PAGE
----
The role-playing video game didn’t really come into vogue in North America until console and gaming development shifted from the United States to Japan in the mid-1980s. Most gamers from that era remember the “Final Fantasy”, “Legend of Zelda” and “Phantasy Star” franchises, but there was one that popped up from time to time that, if anything, had people talking mainly about how to pronounce its name. The series was “Ys”, and its name was pronounced like “eece” (I thought it was “whys” at the time). Nihon Falcom, the parent company of the action-oriented RPG franchise, has kept it going for now over 30 years, but mainly in Japan. Once in a while, the series did appear on US consoles, and now it has made its way onto Xbox One with the help of DotEmu in the form of Ys Origin. 

Ys Origin, as its name suggests, introduces players to the world of Ys, ruled by twin goddesses and six high priests. Cast as one of two main characters (with a third available later), players must explore a mysterious tower in search of the two goddesses, who have ventured into the tower for unknown reasons, while dealing with the tower’s denizens and other characters whose goals may not square with your own.

What I liked:

Archetype change-up – Players launch their Ys Origin adventure by choosing one of two players, male and female. If one was expecting the male character to be the warrior type and the female character to be a traditional magic-user, prepare to have your worldview flipped. Yunica is a pro with axes and swords and battles her enemies in close quarters combat, while Hugo uses his mystical “Eyes of Fact” to do high-speed ranged damage. Both characters are easy to control and use similar control patterns, so you can switch between the two without missing a beat.

Logical gameplay – One might expect exploring a vertical tower to be linear in progression, and you’d be right. The challenge builds as you get higher up, but so do your abilities, so you should be powerful enough to take care of any enemy you stumble upon. If you do encounter an obstacle you can’t clear, odds are there is an item you’ve missed in your current area that will get you through it. That’s where one of the game’s better plot devices, the Lila Shell, comes into play. Given to you early on and intended as a communication device, it serves as a way to nudge players in the right direction. Diligent exploration, and a fair dose of patience will serve players well here.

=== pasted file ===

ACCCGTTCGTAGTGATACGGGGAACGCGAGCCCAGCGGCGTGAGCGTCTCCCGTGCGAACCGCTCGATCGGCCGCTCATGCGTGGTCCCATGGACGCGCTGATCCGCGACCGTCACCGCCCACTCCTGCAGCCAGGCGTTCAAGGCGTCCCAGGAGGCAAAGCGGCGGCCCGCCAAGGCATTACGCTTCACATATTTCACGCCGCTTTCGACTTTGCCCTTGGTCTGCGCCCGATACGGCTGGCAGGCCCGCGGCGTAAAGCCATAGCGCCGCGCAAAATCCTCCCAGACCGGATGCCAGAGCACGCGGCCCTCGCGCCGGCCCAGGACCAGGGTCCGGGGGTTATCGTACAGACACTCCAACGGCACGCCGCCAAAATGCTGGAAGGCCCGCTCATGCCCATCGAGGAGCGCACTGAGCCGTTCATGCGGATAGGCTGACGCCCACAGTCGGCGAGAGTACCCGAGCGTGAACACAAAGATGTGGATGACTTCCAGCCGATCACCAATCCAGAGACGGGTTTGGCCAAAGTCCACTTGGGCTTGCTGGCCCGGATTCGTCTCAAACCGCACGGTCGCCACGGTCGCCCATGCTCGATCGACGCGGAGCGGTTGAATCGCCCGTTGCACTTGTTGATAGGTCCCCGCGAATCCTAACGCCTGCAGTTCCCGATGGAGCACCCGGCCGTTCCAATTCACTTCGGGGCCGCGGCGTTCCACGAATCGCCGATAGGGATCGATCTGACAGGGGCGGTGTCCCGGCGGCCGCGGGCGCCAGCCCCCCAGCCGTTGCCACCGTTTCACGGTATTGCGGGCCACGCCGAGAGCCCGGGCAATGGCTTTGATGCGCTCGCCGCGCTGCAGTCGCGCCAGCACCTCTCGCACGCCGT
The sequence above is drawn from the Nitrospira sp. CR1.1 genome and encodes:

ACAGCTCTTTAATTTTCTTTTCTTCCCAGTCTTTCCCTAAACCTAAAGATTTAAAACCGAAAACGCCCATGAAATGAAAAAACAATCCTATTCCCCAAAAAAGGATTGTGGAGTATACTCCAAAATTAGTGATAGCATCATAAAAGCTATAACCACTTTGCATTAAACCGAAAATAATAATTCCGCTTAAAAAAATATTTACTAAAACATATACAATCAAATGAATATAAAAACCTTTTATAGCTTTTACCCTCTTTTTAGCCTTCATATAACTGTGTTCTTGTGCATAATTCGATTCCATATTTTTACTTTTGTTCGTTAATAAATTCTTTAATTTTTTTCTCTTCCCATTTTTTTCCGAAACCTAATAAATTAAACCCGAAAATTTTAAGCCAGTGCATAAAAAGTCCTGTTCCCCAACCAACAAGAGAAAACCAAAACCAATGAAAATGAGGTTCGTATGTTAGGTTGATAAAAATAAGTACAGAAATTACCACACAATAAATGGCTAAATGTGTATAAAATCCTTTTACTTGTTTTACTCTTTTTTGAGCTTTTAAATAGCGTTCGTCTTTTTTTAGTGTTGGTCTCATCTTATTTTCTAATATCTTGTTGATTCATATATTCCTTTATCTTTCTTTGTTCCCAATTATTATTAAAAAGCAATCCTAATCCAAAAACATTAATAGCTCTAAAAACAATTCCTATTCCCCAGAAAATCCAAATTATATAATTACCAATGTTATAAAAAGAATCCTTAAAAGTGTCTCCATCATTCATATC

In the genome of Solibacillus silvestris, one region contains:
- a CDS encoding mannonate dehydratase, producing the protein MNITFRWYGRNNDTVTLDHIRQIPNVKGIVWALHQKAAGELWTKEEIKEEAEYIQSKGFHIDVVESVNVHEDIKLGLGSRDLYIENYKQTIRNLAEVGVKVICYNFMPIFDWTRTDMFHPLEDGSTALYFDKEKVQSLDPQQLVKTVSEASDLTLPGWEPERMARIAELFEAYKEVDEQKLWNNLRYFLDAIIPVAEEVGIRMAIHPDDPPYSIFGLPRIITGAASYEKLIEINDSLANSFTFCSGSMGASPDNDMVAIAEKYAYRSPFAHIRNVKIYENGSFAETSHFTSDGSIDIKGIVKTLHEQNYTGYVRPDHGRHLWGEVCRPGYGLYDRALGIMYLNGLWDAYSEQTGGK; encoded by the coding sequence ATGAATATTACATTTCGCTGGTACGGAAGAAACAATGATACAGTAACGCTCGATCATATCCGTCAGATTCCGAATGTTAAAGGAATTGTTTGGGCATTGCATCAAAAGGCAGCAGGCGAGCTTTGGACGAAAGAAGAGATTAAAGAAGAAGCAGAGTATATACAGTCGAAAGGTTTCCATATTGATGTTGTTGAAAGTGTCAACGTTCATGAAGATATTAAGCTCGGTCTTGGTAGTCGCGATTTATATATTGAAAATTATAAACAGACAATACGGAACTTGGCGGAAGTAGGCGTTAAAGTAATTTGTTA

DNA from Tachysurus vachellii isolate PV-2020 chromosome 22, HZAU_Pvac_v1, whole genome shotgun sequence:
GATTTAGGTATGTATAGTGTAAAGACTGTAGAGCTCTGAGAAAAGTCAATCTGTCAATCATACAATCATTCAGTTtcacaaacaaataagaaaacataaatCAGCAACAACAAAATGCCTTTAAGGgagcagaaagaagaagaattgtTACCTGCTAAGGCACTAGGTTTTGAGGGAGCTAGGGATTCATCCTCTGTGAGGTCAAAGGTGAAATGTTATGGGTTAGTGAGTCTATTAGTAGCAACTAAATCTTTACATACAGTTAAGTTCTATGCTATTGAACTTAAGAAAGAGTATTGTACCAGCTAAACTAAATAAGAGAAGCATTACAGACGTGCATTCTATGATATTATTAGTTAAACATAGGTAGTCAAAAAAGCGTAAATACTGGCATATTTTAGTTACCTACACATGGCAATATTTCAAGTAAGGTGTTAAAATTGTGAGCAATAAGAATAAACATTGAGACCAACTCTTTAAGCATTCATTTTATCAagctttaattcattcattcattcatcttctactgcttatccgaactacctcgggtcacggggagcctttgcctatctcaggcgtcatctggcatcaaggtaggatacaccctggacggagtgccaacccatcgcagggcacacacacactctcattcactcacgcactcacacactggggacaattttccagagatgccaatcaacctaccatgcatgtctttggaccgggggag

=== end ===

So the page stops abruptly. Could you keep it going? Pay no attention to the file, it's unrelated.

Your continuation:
Replay friendly – About switching characters… while you cannot switch between Yunica and Hugo in a single save, you will want to play the game with each character. Each one has their own narrative. While they will encounter most of the same plot points, some encounters are handled differently for each. Fortunately, unlike the last game I reviewed, users are given a whopping 64 save slots, making it easy to switch between each of your saves. If you run them in parallel, you can even change to your second character’s game save and catch them up while the events are still fresh in your mind.